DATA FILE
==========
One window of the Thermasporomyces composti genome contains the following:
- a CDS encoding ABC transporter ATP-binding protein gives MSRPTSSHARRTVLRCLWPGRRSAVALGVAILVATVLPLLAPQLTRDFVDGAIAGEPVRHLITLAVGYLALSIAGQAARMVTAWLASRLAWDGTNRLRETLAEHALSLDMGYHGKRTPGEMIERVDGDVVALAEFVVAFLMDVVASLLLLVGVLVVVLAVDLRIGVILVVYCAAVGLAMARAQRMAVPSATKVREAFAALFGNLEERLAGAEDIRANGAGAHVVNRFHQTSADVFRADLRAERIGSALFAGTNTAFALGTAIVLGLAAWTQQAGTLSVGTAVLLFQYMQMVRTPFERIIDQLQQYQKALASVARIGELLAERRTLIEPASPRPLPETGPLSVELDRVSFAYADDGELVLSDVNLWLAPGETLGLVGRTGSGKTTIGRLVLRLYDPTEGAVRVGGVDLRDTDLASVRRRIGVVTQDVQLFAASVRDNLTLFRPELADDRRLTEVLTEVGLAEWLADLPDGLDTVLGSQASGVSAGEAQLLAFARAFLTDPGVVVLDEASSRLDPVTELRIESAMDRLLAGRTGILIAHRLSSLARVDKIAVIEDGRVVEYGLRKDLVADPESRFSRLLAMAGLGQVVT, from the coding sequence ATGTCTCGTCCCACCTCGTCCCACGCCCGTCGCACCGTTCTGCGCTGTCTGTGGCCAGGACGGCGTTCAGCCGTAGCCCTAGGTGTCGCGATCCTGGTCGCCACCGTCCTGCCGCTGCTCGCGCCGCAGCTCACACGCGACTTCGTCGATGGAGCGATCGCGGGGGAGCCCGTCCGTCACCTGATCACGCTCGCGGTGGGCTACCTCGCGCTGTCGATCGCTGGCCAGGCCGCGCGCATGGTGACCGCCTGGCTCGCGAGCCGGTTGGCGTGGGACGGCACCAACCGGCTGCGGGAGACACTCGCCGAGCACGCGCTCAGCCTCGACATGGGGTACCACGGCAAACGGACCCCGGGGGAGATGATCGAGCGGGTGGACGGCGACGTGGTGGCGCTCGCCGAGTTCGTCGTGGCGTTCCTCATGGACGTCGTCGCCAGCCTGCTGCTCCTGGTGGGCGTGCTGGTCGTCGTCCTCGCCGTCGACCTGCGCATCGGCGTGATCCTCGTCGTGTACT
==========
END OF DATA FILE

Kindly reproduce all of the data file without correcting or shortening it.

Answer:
One window of the Thermasporomyces composti genome contains the following:
- a CDS encoding ABC transporter ATP-binding protein gives MSRPTSSHARRTVLRCLWPGRRSAVALGVAILVATVLPLLAPQLTRDFVDGAIAGEPVRHLITLAVGYLALSIAGQAARMVTAWLASRLAWDGTNRLRETLAEHALSLDMGYHGKRTPGEMIERVDGDVVALAEFVVAFLMDVVASLLLLVGVLVVVLAVDLRIGVILVVYCAAVGLAMARAQRMAVPSATKVREAFAALFGNLEERLAGAEDIRANGAGAHVVNRFHQTSADVFRADLRAERIGSALFAGTNTAFALGTAIVLGLAAWTQQAGTLSVGTAVLLFQYMQMVRTPFERIIDQLQQYQKALASVARIGELLAERRTLIEPASPRPLPETGPLSVELDRVSFAYADDGELVLSDVNLWLAPGETLGLVGRTGSGKTTIGRLVLRLYDPTEGAVRVGGVDLRDTDLASVRRRIGVVTQDVQLFAASVRDNLTLFRPELADDRRLTEVLTEVGLAEWLADLPDGLDTVLGSQASGVSAGEAQLLAFARAFLTDPGVVVLDEASSRLDPVTELRIESAMDRLLAGRTGILIAHRLSSLARVDKIAVIEDGRVVEYGLRKDLVADPESRFSRLLAMAGLGQVVT, from the coding sequence ATGTCTCGTCCCACCTCGTCCCACGCCCGTCGCACCGTTCTGCGCTGTCTGTGGCCAGGACGGCGTTCAGCCGTAGCCCTAGGTGTCGCGATCCTGGTCGCCACCGTCCTGCCGCTGCTCGCGCCGCAGCTCACACGCGACTTCGTCGATGGAGCGATCGCGGGGGAGCCCGTCCGTCACCTGATCACGCTCGCGGTGGGCTACCTCGCGCTGTCGATCGCTGGCCAGGCCGCGCGCATGGTGACCGCCTGGCTCGCGAGCCGGTTGGCGTGGGACGGCACCAACCGGCTGCGGGAGACACTCGCCGAGCACGCGCTCAGCCTCGACATGGGGTACCACGGCAAACGGACCCCGGGGGAGATGATCGAGCGGGTGGACGGCGACGTGGTGGCGCTCGCCGAGTTCGTCGTGGCGTTCCTCATGGACGTCGTCGCCAGCCTGCTGCTCCTGGTGGGCGTGCTGGTCGTCGTCCTCGCCGTCGACCTGCGCATCGGCGTGATCCTCGTCGTGTACT